Robot Octopus Shows Off New Sculls | Social Foraging | Scoop.it

"Octopi are pro swimmers, thanks (at least in part) to that octet of arms they've got going on. They've adopted a particular swimming gait called sculling, which works great for them, but until they start publishing scientific papers, we're missing out on all of their gait testing data. Roboticists have had to start from scratch, and along the way, they've experimented with some swimming gaits that we've never seen a real octopus try and pull off."


Via Miguel Prazeres
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Roboticists Discover the Secret of Insect Flight, and it's Not Wings

Roboticists Discover the Secret of Insect Flight, and it's Not Wings | Social Foraging | Scoop.it
When it comes to insect flight, we usually only think about how the insect's wings contribute to aerial stability. But scientists have now discovered that the abdominal movements of some insects also play a large role in flight control, particularly when hovering — a finding that could lead to improved aerial drones.

Via Miguel Prazeres
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Rise Of The Insect Drones

Rise Of The Insect Drones | Social Foraging | Scoop.it
Nature spent millions of years perfecting flapping-wing flight. Now engineers can reproduce it with machines.

Via Miguel Prazeres
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The Evolution of the Bioinspired Robot

The Evolution of the Bioinspired Robot | Social Foraging | Scoop.it
To build a better robot, engineers are turning to an experienced problem solver—nature.

Via Miguel Prazeres
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Plant-mimicking Robots Could Help Explore Our World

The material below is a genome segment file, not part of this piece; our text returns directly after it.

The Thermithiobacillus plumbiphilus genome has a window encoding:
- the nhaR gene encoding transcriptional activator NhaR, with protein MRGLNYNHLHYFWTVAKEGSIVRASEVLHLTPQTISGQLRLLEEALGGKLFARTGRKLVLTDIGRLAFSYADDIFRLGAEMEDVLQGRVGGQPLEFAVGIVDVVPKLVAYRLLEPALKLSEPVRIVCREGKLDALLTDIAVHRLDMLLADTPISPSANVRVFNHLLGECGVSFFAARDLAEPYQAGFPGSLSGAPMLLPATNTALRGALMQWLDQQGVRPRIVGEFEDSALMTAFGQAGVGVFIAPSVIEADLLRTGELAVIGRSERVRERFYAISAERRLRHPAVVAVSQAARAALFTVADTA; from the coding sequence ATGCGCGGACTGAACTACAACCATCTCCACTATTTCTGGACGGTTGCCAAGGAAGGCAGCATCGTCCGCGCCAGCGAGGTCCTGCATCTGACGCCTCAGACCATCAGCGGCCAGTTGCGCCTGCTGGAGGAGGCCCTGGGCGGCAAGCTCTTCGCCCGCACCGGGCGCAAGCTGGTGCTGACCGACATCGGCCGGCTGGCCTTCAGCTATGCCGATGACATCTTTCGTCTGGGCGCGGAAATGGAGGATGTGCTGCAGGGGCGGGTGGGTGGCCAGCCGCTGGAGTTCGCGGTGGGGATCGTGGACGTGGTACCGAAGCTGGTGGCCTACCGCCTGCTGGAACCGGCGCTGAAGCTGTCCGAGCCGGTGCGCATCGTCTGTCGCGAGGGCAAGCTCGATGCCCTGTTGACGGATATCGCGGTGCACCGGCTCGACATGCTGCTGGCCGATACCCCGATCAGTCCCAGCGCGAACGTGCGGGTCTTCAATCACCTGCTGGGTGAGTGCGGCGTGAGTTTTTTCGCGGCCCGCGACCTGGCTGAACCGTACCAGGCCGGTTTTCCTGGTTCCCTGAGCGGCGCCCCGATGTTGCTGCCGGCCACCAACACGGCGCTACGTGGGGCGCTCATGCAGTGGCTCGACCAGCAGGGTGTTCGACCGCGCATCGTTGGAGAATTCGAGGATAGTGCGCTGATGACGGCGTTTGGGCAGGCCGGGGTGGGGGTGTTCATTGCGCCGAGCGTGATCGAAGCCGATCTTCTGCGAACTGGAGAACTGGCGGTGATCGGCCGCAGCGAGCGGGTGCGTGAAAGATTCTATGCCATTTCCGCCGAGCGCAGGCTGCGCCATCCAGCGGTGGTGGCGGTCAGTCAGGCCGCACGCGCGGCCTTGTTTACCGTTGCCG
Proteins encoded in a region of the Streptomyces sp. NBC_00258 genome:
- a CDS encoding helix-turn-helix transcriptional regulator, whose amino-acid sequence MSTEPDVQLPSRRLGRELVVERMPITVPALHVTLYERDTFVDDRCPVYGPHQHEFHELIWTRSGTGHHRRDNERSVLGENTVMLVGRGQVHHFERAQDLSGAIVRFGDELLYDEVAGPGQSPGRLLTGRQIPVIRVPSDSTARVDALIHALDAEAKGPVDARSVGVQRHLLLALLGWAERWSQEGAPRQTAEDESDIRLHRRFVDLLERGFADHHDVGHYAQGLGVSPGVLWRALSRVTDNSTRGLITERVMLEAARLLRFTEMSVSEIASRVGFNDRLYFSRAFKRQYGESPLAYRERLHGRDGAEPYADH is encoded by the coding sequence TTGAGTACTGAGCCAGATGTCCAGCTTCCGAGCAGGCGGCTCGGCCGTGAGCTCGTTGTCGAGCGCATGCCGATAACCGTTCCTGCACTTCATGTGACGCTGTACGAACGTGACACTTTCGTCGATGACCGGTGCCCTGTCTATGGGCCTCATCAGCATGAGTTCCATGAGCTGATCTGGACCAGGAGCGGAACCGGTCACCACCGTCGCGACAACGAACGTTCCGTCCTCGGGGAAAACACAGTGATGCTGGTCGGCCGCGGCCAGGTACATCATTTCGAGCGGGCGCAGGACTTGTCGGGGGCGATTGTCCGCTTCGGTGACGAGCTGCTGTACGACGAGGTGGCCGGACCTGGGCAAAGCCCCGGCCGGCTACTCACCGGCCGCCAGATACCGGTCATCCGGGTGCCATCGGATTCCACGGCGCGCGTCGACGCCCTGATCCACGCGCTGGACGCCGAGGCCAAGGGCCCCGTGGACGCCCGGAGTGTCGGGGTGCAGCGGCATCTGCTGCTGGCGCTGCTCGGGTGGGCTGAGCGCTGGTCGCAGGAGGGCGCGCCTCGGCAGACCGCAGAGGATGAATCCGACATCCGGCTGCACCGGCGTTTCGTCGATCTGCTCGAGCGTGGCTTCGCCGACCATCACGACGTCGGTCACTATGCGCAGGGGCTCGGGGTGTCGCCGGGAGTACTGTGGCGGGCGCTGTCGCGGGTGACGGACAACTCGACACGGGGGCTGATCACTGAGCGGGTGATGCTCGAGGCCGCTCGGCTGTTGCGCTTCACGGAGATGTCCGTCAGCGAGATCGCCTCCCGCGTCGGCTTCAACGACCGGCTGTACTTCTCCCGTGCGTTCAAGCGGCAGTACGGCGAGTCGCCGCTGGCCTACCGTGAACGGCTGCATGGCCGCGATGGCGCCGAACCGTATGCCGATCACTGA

Plant-mimicking Robots Could Help Explore Our World | Social Foraging | Scoop.it

"In the world of biomimicry, plants haven't necessarily been overlooked, but compared to animals -- especially in robotics -- there have been far fewer projects inspired by them. That's why it's neat to read about a project that revolves completely around finding ways to build robots that mimic plants, in particular their roots."


Via Miguel Prazeres
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Fish Robots Search for Pollution in the Waters

Fish Robots Search for Pollution in the Waters | Social Foraging | Scoop.it

"A number of robotic fish are going to be used in an experiment in the port of Gijon in Spain in order to evaluate how effectively and cost-efficiently they can detect water pollution. The carp-shaped robots are part of a three-year research project of Huosheng Hu and his robotics team at the School of Computer Science and Electronic Engineering, University of Essex. The robot fish could be used to inspect rivers, lakes and seas. The life-like creatures, which mimic the undulating movement of real fish, are 1.5 meters (5 feet) long and will be equipped with tiny chemical sensors. These sensors are used to find sources of potentially hazardous pollutants in the water, such as leaks from vessels in the port or underwater pipelines. When they recharge their batteries via a “charging hub” they will be able to transmit the information to the port’s control center. This will enable the authorities to map the source and scale of the pollution virtually in real time."


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E-Whiskers Have Arrived to Fulfill All Your Robot Cat Dreams

E-Whiskers Have Arrived to Fulfill All Your Robot Cat Dreams | Social Foraging | Scoop.it
Sensitive electronic whiskers pave the way for increased interaction between robots and their external environments.

Via Miguel Prazeres
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Bee Flight Inspires Robot Design

Bee Flight Inspires Robot Design | Social Foraging | Scoop.it
Footage of bumblebees flying in a wind tunnel reveals how the insects manage in adverse weather, a discovery that could aid the design of flying robots.

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Thirteenth International Conference on the Synthesis and Simulation of Living Systems (Alife XIII)

Thirteenth International Conference on the Synthesis and Simulation of Living Systems (Alife XIII) | Social Foraging | Scoop.it

The Thirteenth International Conference on the Synthesis and Simulation of Living Systems will be held July 19-22, 2012 at Michigan State University in East Lansing, Michigan, USA.


Via Complexity Digest